We taught our boys the “Now I lay me down” prayer when they were about 2 1/2.
“Now I lay me down to sleep
I pray the Lord my soul to keep
Guard me Jesus through the night
And wake me with the morning light.”
By the time our middle son was three, he wanted to branch out with his own requests.
He prayed regularly for Pete.
He didn’t know any Petes.
Although his paternal grandparents had a friend named Pete and 31 years later Pete is still going strong, so who knows? The prayers of a child, right?
And this little toddler son of ours often began his prayers with “Lord, we have our days and we have our days.”
It’s become a family motto for the past three decades.
We do indeed.
Lately I’ve been saying, “Lord, we have our years, and we have our years.”
This past year was a doozy.
It started after Memorial Day, 2021 when I was literally hours away from death.
The Covid that barely skimmed my family hit me hard.
In the ICU, after having my heart shocked into submission and being pumped full of who-knows-what and gallons of blood drawn (I’m sure that is barely an exaggeration) and having X-rays and CT scans all night long, we found out why I was so sick.
I have an underlying comorbidity.
Unbeknownst to me—because apparently I’m rather clueless—megalosplenatic lymphoma had extended my spleen to the size of a basketball.
Biggest spleen the oncologist ever saw.
I was a rock star at the hospital.
Nurses, interns, other doctors would poke their heads in my room and say “Can I feel your spleen?”
Honestly, words I never expected to be directed at me.
So began a year of one kind of chemo that had no effect on my spleen but gave me ugly, painful mouth sores, rigors (severe, uncontrollable trembling) and some nausea.
Then another kind of chemo, several CT scans, more blood draws from my pincushioned arms, oodles of naps, countless prayers from loved ones and even strangers, and way too much anxiety and “what if” thoughts.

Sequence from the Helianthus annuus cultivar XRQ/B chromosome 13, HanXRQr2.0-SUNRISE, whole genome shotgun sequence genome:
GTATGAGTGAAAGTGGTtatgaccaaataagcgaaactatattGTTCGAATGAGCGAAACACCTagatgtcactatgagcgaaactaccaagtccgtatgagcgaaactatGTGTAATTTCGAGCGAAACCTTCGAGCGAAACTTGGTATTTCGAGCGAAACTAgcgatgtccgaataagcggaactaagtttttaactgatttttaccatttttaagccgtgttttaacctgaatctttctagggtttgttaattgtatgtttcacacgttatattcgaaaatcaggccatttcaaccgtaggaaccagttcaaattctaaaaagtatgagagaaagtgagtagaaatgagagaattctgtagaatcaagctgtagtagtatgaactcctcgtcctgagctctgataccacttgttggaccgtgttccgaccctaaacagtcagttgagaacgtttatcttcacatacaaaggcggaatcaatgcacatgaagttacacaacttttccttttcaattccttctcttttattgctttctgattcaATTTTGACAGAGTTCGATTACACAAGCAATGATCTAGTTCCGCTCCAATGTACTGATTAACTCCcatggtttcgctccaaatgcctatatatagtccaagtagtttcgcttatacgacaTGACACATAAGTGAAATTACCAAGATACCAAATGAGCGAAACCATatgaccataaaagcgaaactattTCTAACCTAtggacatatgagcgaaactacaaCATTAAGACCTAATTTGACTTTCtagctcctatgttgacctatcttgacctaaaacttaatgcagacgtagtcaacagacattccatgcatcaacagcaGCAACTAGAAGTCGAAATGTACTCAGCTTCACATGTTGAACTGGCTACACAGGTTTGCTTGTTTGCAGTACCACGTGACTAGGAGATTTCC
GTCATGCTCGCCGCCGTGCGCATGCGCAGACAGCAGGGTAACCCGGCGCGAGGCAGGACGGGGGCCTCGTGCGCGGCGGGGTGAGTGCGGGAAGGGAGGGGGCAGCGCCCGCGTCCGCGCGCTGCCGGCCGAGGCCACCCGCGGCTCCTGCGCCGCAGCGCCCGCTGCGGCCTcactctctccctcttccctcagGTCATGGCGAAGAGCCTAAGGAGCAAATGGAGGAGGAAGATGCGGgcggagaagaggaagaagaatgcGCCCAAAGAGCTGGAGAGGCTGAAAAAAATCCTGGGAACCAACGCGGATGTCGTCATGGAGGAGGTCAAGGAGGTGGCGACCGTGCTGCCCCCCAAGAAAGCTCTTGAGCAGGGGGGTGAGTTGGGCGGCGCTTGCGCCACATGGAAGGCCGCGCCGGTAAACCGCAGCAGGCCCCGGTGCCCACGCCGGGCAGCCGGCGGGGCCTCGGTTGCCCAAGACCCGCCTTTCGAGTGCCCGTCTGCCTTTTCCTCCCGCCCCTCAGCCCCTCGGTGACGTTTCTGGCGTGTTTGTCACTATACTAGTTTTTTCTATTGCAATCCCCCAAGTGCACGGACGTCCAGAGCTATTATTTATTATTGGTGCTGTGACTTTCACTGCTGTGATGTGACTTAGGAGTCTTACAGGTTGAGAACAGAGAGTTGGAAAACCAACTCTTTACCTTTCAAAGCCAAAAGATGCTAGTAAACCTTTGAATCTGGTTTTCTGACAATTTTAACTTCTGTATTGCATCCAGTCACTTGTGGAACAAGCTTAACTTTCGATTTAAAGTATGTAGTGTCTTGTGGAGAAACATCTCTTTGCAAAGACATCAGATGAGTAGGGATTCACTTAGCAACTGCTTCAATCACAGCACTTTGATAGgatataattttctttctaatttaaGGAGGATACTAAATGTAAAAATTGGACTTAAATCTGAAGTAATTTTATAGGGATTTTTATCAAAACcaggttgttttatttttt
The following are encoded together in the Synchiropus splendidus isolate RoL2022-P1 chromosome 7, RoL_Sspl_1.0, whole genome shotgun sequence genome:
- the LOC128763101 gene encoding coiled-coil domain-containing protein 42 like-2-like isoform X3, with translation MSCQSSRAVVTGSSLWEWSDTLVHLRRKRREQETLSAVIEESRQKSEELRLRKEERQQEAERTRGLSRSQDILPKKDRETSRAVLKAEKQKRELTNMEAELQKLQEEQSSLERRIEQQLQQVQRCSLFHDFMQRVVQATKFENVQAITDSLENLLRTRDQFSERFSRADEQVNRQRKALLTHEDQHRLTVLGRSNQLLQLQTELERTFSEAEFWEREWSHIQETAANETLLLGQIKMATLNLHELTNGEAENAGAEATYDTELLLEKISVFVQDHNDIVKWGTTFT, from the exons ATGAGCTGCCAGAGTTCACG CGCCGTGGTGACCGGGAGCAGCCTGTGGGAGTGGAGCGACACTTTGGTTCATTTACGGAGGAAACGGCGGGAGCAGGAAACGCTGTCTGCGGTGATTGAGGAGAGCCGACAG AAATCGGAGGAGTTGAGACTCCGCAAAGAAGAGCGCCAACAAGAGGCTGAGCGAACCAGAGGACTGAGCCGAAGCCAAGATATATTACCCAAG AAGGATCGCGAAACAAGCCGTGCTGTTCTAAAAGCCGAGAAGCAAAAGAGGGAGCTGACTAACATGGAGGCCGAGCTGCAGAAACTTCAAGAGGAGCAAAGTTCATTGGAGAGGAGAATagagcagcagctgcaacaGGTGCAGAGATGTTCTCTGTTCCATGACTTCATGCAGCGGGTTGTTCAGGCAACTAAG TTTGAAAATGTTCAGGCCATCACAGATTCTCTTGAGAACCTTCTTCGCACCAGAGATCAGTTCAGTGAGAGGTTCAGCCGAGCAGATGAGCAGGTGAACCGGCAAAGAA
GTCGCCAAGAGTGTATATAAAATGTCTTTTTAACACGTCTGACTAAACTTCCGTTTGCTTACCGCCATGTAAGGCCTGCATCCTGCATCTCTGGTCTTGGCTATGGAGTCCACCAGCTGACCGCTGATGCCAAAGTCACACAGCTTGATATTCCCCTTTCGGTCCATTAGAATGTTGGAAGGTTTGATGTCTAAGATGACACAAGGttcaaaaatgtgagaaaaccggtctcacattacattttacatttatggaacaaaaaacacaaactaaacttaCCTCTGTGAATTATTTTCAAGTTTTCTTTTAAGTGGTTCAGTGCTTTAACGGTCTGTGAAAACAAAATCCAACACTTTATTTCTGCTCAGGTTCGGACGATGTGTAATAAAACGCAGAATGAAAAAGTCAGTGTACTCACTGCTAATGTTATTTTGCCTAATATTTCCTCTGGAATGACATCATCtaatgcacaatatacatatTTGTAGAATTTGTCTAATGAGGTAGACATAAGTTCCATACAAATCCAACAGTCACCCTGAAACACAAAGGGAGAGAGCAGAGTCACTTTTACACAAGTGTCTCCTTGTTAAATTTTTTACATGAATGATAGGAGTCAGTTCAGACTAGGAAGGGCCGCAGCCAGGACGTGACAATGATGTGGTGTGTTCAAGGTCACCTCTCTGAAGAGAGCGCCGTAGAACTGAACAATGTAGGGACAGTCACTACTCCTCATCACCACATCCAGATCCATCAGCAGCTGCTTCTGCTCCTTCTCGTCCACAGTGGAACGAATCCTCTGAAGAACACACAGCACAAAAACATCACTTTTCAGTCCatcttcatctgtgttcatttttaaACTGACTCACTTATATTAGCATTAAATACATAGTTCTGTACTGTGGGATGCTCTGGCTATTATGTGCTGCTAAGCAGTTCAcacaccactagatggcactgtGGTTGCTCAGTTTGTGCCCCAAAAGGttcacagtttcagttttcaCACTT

And then a follow up appointment yesterday.
While I’ll always have lymphoma, for now the chemo did its job.
My oncologist didn’t use the word “remission” but did say my family would have to put up with me for good while yet. Wonderful words that had seemed too much to hope for.
We have our years and we have our years. This one showed me that when my faith burns low, the prayers of God’s people warm me. When I’d rather huddle at home, if I drag my droopy-bodied and scraggly-haired self to church, I experience joy. I’m taken out of myself and my worries and fears and brought into a foretaste of glory divine.
This year demonstrated that I’m pretty weak. And guess where God promises that HIS strength is made perfect?
This year cemented the truth I’ve professed for ages but never internalized to this degree: God uses His people to care for His people.
And this past day reminded me that no one but God has my days numbered. So instead of worrying about how many more He may have planned for me, I best get moving and love every minute of today, while it is today.
Praise God for this past year.
And please, God, if it’s your will, can this coming year be rather uneventful?
Photo by Debby Hudson on Unsplash
We are so glad of the good news. We depend on a faithful God. We keep praying for you. And thank you for this lovely piece to read.
Thank you for reading! And for being such a wonderful friend. Am I blessed, or what?
I’m thankful that you’re still with us. ♥️
No place I’d rather be than with all of you. 🙂
What a wonderful post! As always, you use your amazing sense of humor to describe even the year of all years– “we have our years”, as you so aptly put it. I’m so grateful for your recovery and the faith that God continued to weave through you during this tumultuous time.
God is good, all the time! I’m so grateful for the incredible friends He has given me. They are undeserved, maybe. But loved and appreciated? Always.
Your message is a testimony of our Lord’s grace and mercy. Thank you for sharing such wonderful news of hope and healing. Rejoicing with you.
Thank you for being happy with me. You know how close God is when it seems like our bodies betray us!
Anita, so happy for answered prayers for you and your family. Praying good health for you this coming year.
Thank you much—for the prayers and being happy with us!
Wow! What a year indeed! If I’d known, I would have joined with countless others and added my prayers for your health and peace of mind. You so beautifully state what those of us who have been there feel. Thanks, Anita. May you continue to live each day experiencing God’s peace and love to the fullest. ♥️
Praise the Lord. He has more for you yet. Alta